Vaccination Services

Herpes Zoster (Shingles) Vaccination Service

Herpes Zoster, also known as Shingles, is a disease caused by the chickenpox virus. The main symptom is a red rash and blisters on the skin, usually on the lower back or chest, accompanied by severe pain. If you have had chickenpox, the virus will continue to lurk in the body's nervous system even after you have recovered from the disease. Therefore, not only people who have been infected with chickenpox may have shingles, healthy people can also have shingles. Once infected with chickenpox, not only will the rash appear, the affected area will feel itchy or severe pain, burning or even pins and needles sensation, and may cause persistent neuralgia, encephalitis, and other after-effects.


The New Generation Shingles Vaccine (SHINGRIX) is not only effective in preventing shingles and the nerve pain it causes but also reduces the risk of other complications, with an effectiveness rate of more than 90%! Even those who have had shingles before are encouraged to get vaccinated for better protection.


Herpes Zoster is generally divided into three stages: 

Early stagesThe infected area may be itchy or slightly painful, with a burning sensation; patients may also experience flu-like symptoms such as headache, fever, fatigue and gastrointestinal discomfort.
1 - 3 days after the onset of the disease The site of the disease is painful, with a sharp, pin-prick sensation, usually in the back and lower back. The virus travels along the spinal nerves to the surface of the skin, where it forms a red rash that turns into blisters and spreads into a band. The blisters last for about 1 - 14 days, during which time they may become pus-filled or bloody, and dry up and crust over in 2 - 3 weeks, but the pain persists.
After healingSome patients may experience more serious complications, such as nerve pain that lasts for months or years. The pain can be very severe even with light touch. Pigmentation of the affected area may also occur, resulting in a dull, bruised colour that takes months to disappear, or even lasts forever, and in severe cases, may leave scars.


People who are prone to having shingles include:

  • People over 50 years old
  • People with chronic illnesses (e.g. diabetes, cardiovascular disease and kidney disease)
  • People who have been taking steroids for a long time
  • People with high psychological stress and insufficient time for rest and relaxation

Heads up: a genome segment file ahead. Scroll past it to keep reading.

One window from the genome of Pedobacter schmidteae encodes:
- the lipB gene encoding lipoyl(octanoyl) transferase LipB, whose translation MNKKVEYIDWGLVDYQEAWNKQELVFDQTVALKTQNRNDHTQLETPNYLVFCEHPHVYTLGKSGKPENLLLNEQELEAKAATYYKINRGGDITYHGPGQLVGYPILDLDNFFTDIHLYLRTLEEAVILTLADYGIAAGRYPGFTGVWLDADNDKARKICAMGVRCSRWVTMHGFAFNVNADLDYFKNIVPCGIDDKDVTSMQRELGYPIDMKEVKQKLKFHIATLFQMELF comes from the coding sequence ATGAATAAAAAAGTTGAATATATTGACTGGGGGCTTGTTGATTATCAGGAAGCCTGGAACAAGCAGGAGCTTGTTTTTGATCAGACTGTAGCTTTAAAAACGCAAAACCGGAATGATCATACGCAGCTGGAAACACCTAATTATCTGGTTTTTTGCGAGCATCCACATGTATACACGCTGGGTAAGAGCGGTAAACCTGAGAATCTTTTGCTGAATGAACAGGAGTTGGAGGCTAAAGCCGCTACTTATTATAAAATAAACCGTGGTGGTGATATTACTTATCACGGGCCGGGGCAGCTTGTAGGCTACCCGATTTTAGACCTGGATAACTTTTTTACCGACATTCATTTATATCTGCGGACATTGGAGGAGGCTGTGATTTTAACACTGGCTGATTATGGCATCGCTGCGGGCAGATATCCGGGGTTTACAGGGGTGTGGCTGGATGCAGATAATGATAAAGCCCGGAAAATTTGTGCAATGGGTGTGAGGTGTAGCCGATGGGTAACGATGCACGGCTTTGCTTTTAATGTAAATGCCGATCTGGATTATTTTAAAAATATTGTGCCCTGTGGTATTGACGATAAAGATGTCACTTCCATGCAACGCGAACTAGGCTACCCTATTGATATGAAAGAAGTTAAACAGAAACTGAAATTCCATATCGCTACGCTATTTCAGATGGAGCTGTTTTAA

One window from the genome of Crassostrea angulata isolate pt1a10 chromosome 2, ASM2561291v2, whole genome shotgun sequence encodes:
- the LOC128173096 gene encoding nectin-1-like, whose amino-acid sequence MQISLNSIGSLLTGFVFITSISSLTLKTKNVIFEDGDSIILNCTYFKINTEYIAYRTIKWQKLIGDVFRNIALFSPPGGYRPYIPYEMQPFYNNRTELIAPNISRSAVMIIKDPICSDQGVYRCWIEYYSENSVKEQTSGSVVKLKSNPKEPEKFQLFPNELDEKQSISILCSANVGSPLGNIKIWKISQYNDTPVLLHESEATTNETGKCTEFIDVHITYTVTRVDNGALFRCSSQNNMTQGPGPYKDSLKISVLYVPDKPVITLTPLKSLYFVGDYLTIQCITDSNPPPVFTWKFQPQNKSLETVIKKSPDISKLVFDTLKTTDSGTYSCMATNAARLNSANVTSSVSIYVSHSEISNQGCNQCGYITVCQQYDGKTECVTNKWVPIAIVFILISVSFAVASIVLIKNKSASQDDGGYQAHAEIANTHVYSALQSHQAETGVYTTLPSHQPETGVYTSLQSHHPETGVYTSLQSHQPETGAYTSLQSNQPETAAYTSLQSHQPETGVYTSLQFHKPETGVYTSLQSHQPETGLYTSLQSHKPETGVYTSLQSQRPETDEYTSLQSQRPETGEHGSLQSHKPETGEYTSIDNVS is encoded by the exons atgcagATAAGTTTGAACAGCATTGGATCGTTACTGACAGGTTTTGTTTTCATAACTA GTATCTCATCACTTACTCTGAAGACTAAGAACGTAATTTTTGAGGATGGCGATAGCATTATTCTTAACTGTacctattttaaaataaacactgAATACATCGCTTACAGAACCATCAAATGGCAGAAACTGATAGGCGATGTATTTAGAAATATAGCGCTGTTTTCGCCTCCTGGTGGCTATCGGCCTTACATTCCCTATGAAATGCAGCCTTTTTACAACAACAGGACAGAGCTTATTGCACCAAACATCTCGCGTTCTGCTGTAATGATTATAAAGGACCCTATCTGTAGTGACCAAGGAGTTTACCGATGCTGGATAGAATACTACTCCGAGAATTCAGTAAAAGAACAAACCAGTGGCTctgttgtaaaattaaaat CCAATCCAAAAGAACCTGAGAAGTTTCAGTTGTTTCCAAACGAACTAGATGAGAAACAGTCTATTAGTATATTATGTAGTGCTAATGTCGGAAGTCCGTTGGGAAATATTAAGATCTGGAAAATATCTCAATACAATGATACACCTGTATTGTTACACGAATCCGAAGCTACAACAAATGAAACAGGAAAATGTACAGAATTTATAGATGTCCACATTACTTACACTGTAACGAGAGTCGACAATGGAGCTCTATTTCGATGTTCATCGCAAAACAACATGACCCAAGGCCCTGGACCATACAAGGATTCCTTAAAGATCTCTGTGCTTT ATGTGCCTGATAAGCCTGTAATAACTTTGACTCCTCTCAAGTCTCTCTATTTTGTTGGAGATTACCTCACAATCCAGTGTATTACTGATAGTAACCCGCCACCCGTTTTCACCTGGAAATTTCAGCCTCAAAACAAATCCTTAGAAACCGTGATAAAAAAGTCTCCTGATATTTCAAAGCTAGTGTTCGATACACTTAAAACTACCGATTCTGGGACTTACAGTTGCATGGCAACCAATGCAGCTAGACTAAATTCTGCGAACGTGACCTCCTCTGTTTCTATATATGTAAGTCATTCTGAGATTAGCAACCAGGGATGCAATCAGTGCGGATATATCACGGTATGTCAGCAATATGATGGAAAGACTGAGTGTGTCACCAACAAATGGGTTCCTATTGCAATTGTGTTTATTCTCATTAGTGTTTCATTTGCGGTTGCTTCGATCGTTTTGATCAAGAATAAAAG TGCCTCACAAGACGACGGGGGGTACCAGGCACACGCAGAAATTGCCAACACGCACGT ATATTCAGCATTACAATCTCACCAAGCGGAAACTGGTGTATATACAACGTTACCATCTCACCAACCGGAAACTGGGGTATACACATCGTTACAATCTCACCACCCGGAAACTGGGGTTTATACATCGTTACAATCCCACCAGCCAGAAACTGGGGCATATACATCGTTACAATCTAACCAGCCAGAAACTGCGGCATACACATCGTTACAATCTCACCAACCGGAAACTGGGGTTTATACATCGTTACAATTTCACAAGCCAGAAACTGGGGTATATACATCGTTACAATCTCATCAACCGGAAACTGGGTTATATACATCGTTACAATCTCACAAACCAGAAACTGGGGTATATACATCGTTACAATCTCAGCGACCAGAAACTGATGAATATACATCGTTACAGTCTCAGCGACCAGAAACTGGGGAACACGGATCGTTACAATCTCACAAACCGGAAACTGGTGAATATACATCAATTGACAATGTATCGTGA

According to the Centers for Disease Control and Prevention (CDC)1 , two doses of the Shingrix Shingles vaccine provide effective protection against both shingles and common nerve pain in adults, with slightly different rates of effectiveness among different age groups. Among adults aged 50 to 69 years, two doses of the vaccine were 97% effective in preventing shingles and 91% effective in preventing neuralgia. In adults aged 70 years and older, the rates were 91 per cent and 89 percent, respectively. Four years after vaccination, the vaccine is still highly effective (more than 85 percent effective) against herpes in people aged 70 years or older. Because the risk of developing shingles and nerve pain increases with age, seniors need adequate protection against the shingles virus.


New Generation Shingles Vaccine (SHINGRIX)

Service includes:

  • Doctor consultation 
  • 2 doses of vaccine 
  • Injection fee

The fee for the Shingles vaccination service is HKD$5,600. Please contact us for more details.

Frequently Asked Questions

The Shingles vaccine (herpes zoster shot) is suitable for people aged 18 years or above who are at high risk and for people aged 50 years or above who have received the live attenuated Shingles vaccine or have not received the live attenuated Shingles vaccine before, and it is recommended that the new generation of Shingles vaccine is given to them for better protection.
Do I need to get the shingles vaccine if I have had chickenpox? Herpes zoster is caused by the varicella zoster virus, so people who have had chickenpox and have recovered from it are at the highest risk of developing herpes zoster. However, even if you have not been infected with chickenpox or are not sure if you have been infected with chickenpox, you can still consider getting vaccinated to prevent shingles.
Shingrix recombinant vaccine is suitable for people aged 50 years or above and high-risk individuals aged 18 years or above.
The shingles vaccine (herpes zoster shot) is not suitable for people who are allergic to any of the ingredients or active substances in the vaccine; pregnant women or women who are planning to become pregnant; women who are breastfeeding.

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